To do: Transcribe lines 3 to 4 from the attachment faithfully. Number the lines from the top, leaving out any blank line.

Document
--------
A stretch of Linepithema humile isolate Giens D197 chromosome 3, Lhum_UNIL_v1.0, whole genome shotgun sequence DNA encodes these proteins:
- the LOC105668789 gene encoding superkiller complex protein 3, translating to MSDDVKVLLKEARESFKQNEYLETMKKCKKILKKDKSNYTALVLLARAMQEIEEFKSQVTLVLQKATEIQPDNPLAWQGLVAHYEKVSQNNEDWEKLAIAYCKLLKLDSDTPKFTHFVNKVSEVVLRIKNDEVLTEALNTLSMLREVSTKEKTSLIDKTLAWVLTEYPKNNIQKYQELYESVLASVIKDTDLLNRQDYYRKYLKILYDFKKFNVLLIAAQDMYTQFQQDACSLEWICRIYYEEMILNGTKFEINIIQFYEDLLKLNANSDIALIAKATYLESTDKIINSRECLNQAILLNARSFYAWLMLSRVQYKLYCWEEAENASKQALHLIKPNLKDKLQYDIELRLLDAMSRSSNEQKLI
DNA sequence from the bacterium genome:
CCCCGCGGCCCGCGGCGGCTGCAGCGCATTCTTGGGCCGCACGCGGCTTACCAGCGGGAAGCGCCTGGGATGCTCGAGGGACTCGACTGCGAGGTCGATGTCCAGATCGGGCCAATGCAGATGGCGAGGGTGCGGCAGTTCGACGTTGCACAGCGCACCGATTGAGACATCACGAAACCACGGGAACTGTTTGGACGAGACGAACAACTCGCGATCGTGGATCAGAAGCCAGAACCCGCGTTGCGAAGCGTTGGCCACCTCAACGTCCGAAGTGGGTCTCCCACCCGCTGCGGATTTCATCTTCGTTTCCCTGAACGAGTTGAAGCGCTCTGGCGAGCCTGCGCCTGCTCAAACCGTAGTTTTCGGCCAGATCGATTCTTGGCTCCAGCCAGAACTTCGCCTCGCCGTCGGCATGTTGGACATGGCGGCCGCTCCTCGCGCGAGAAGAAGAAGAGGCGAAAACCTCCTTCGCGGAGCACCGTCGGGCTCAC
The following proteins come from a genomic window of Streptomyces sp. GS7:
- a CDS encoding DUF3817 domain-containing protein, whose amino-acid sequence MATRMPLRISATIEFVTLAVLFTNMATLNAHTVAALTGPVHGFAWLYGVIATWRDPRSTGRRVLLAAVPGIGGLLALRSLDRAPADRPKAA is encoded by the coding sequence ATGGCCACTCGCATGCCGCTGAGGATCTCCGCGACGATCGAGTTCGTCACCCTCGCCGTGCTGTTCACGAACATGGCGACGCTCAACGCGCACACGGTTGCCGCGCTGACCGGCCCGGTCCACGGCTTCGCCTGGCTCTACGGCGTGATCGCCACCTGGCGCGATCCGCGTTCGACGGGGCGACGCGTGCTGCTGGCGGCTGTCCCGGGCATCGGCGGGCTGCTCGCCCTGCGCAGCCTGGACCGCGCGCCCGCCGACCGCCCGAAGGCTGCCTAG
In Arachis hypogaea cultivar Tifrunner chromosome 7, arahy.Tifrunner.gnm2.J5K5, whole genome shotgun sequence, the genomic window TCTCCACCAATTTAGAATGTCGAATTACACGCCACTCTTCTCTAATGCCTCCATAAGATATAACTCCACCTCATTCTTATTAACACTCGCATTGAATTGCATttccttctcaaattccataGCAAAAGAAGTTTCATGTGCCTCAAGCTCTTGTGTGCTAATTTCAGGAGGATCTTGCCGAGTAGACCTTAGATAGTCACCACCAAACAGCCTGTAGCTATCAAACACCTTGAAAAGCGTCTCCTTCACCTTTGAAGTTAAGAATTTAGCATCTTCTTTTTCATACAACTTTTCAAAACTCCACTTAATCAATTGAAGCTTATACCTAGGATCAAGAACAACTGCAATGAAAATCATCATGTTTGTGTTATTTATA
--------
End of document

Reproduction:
DNA sequence from the bacterium genome:
CCCCGCGGCCCGCGGCGGCTGCAGCGCATTCTTGGGCCGCACGCGGCTTACCAGCGGGAAGCGCCTGGGATGCTCGAGGGACTCGACTGCGAGGTCGATGTCCAGATCGGGCCAATGCAGATGGCGAGGGTGCGGCAGTTCGACGTTGCACAGCGCACCGATTGAGACATCACGAAACCACGGGAACTGTTTGGACGAGACGAACAACTCGCGATCGTGGATCAGAAGCCAGAACCCGCGTTGCGAAGCGTTGGCCACCTCAACGTCCGAAGTGGGTCTCCCACCCGCTGCGGATTTCATCTTCGTTTCCCTGAACGAGTTGAAGCGCTCTGGCGAGCCTGCGCCTGCTCAAACCGTAGTTTTCGGCCAGATCGATTCTTGGCTCCAGCCAGAACTTCGCCTCGCCGTCGGCATGTTGGACATGGCGGCCGCTCCTCGCGCGAGAAGAAGAAGAGGCGAAAACCTCCTTCGCGGAGCACCGTCGGGCTCAC